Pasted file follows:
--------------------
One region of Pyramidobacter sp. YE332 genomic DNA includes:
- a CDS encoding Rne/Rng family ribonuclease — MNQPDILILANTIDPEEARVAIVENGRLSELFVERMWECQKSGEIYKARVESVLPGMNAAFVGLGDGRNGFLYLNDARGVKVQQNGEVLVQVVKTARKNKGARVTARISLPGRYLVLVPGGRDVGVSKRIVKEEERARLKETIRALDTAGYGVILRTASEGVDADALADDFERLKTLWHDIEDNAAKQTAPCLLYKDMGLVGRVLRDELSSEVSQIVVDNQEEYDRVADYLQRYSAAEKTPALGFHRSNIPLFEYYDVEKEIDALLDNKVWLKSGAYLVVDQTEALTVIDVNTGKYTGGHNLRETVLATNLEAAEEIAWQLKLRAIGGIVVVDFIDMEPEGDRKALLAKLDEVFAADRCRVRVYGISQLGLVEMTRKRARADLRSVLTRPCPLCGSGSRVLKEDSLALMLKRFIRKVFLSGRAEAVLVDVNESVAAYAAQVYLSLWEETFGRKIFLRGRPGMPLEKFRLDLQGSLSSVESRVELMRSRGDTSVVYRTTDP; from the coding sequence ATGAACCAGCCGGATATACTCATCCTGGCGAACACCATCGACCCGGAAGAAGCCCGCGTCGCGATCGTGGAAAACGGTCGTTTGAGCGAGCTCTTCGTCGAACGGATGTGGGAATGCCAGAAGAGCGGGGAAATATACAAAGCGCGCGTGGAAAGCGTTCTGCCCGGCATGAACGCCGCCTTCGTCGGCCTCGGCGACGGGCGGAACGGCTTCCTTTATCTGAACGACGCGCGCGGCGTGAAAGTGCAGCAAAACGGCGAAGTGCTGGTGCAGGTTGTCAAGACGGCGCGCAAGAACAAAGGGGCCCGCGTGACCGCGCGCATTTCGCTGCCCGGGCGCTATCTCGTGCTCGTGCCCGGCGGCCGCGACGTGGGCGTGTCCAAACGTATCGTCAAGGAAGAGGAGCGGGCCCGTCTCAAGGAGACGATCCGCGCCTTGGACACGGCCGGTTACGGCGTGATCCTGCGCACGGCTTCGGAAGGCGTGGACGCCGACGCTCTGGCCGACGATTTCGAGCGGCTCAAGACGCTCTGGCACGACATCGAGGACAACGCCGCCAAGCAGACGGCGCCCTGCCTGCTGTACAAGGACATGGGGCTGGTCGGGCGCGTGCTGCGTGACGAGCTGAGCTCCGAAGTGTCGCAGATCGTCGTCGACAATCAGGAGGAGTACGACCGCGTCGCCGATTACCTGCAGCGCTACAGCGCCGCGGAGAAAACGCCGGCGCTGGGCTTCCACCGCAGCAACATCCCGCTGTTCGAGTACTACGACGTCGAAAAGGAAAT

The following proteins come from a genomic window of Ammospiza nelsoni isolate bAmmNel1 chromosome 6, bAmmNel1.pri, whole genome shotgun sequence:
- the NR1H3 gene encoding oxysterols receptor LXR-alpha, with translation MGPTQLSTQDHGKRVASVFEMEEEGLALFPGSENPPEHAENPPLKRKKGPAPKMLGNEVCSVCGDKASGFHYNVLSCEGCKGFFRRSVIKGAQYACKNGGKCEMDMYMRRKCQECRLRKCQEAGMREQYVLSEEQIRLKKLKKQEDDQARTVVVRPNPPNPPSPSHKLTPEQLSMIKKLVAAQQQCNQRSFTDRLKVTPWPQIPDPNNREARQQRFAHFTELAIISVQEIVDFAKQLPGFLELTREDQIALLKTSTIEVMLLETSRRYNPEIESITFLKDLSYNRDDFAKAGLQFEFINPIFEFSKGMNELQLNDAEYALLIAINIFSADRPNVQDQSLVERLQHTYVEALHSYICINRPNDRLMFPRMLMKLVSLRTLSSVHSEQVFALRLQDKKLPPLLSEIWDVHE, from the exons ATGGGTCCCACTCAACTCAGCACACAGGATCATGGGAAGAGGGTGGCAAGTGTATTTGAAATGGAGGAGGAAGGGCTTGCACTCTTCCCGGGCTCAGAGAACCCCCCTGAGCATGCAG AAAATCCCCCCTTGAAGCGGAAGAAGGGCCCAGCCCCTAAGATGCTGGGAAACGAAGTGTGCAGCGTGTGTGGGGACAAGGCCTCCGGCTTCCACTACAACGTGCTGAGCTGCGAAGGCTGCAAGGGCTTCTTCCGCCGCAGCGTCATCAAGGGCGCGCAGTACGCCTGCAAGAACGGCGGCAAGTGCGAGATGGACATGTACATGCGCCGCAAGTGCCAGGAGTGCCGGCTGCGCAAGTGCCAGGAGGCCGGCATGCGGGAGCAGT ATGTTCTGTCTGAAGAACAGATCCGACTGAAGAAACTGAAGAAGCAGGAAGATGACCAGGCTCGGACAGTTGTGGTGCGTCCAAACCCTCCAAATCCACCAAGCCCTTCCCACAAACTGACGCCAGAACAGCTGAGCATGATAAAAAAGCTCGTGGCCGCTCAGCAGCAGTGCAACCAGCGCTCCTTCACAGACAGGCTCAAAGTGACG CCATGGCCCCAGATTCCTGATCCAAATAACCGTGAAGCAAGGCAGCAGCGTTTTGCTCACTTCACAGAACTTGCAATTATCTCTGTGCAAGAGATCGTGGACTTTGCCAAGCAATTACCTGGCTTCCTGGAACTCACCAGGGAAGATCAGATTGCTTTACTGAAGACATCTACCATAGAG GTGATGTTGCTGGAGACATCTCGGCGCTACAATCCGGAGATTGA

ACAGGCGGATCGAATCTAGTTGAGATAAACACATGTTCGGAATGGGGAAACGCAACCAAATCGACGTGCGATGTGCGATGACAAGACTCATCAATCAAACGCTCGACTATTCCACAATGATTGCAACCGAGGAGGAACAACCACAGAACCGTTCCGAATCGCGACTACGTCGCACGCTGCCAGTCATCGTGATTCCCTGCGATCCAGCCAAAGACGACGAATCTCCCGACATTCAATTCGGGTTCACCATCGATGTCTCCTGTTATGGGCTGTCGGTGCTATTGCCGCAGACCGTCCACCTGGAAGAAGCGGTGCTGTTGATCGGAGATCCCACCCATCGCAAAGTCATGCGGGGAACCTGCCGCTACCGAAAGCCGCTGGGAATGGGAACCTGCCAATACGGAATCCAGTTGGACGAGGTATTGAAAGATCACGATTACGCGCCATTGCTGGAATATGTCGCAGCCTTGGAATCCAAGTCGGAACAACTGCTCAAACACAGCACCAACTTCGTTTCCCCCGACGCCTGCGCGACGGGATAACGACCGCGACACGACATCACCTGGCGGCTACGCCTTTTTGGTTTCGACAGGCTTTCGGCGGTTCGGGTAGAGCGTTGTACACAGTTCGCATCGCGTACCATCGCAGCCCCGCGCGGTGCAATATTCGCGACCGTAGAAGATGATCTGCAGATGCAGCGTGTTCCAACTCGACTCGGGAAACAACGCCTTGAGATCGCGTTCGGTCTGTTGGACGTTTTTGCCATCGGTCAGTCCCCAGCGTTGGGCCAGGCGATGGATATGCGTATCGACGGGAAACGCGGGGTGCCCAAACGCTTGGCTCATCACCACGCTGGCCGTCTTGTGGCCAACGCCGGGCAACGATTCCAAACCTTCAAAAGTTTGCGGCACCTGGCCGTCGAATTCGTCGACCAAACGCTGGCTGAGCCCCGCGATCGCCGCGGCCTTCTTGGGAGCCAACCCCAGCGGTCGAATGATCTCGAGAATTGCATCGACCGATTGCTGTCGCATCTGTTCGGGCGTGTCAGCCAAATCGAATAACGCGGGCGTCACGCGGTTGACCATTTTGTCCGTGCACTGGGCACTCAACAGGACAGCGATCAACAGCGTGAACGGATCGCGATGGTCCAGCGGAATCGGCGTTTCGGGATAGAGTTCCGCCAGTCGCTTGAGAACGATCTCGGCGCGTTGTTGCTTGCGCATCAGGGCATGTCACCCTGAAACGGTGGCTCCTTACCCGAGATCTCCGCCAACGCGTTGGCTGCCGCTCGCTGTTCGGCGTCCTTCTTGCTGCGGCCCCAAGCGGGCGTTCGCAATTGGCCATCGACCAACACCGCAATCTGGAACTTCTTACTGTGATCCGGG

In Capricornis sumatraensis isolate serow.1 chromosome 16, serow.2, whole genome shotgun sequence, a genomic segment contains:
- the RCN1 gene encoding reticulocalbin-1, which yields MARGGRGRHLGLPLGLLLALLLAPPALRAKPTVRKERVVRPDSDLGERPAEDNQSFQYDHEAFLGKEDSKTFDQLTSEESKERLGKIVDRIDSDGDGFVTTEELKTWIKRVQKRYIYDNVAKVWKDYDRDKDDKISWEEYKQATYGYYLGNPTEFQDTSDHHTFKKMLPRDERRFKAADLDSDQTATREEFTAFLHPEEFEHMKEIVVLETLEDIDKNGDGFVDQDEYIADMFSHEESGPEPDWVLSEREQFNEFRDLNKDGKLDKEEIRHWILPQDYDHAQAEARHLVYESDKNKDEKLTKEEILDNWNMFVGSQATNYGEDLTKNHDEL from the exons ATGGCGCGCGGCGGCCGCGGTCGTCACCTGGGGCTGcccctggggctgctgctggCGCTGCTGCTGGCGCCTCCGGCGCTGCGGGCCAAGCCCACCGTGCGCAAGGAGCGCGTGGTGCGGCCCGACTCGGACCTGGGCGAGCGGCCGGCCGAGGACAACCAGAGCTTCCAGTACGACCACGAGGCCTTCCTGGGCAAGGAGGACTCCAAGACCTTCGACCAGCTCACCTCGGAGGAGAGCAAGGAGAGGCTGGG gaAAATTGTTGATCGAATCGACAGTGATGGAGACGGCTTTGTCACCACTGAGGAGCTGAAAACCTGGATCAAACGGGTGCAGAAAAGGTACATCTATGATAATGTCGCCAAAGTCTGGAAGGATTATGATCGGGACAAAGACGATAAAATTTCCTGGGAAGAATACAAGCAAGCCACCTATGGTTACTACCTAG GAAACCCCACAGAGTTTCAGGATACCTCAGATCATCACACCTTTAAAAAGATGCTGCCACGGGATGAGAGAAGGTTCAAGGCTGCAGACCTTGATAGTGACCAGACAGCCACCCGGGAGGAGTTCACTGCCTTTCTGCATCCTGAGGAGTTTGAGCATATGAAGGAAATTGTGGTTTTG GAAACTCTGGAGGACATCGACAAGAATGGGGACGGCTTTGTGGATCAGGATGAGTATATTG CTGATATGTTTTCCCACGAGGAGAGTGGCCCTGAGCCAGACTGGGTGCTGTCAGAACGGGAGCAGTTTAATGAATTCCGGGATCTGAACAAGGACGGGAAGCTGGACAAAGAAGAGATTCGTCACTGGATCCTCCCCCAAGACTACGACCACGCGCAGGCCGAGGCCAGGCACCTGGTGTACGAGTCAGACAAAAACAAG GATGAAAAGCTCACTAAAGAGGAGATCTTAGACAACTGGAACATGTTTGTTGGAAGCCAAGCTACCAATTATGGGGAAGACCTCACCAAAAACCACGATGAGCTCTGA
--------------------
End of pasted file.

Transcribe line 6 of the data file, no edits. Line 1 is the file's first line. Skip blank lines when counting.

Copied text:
In Capricornis sumatraensis isolate serow.1 chromosome 16, serow.2, whole genome shotgun sequence, a genomic segment contains: